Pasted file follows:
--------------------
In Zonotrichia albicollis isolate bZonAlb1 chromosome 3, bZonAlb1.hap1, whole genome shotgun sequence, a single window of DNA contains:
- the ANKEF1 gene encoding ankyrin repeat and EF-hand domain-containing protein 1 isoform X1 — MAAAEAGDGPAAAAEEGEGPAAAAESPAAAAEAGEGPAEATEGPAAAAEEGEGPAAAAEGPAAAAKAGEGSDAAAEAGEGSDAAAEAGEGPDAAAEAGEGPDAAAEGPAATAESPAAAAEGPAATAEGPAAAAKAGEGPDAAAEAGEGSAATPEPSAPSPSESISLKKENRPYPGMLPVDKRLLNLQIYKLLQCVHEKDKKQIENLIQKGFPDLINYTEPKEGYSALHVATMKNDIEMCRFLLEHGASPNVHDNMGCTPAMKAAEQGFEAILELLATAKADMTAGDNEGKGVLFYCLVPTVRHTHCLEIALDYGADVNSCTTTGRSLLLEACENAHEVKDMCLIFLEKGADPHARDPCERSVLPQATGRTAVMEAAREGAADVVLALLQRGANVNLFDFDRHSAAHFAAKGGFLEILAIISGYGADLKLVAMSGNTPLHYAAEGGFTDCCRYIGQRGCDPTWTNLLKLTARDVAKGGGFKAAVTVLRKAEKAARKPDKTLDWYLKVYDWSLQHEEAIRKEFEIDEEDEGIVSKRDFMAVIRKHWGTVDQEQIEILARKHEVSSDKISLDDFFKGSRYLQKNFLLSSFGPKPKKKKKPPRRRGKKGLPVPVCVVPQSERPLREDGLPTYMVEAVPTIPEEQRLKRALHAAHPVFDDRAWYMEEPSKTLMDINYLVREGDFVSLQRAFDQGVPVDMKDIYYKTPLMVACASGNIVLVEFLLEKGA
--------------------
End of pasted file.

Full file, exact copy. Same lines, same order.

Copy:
In Zonotrichia albicollis isolate bZonAlb1 chromosome 3, bZonAlb1.hap1, whole genome shotgun sequence, a single window of DNA contains:
- the ANKEF1 gene encoding ankyrin repeat and EF-hand domain-containing protein 1 isoform X1 — MAAAEAGDGPAAAAEEGEGPAAAAESPAAAAEAGEGPAEATEGPAAAAEEGEGPAAAAEGPAAAAKAGEGSDAAAEAGEGSDAAAEAGEGPDAAAEAGEGPDAAAEGPAATAESPAAAAEGPAATAEGPAAAAKAGEGPDAAAEAGEGSAATPEPSAPSPSESISLKKENRPYPGMLPVDKRLLNLQIYKLLQCVHEKDKKQIENLIQKGFPDLINYTEPKEGYSALHVATMKNDIEMCRFLLEHGASPNVHDNMGCTPAMKAAEQGFEAILELLATAKADMTAGDNEGKGVLFYCLVPTVRHTHCLEIALDYGADVNSCTTTGRSLLLEACENAHEVKDMCLIFLEKGADPHARDPCERSVLPQATGRTAVMEAAREGAADVVLALLQRGANVNLFDFDRHSAAHFAAKGGFLEILAIISGYGADLKLVAMSGNTPLHYAAEGGFTDCCRYIGQRGCDPTWTNLLKLTARDVAKGGGFKAAVTVLRKAEKAARKPDKTLDWYLKVYDWSLQHEEAIRKEFEIDEEDEGIVSKRDFMAVIRKHWGTVDQEQIEILARKHEVSSDKISLDDFFKGSRYLQKNFLLSSFGPKPKKKKKPPRRRGKKGLPVPVCVVPQSERPLREDGLPTYMVEAVPTIPEEQRLKRALHAAHPVFDDRAWYMEEPSKTLMDINYLVREGDFVSLQRAFDQGVPVDMKDIYYKTPLMVACASGNIVLVEFLLEKGA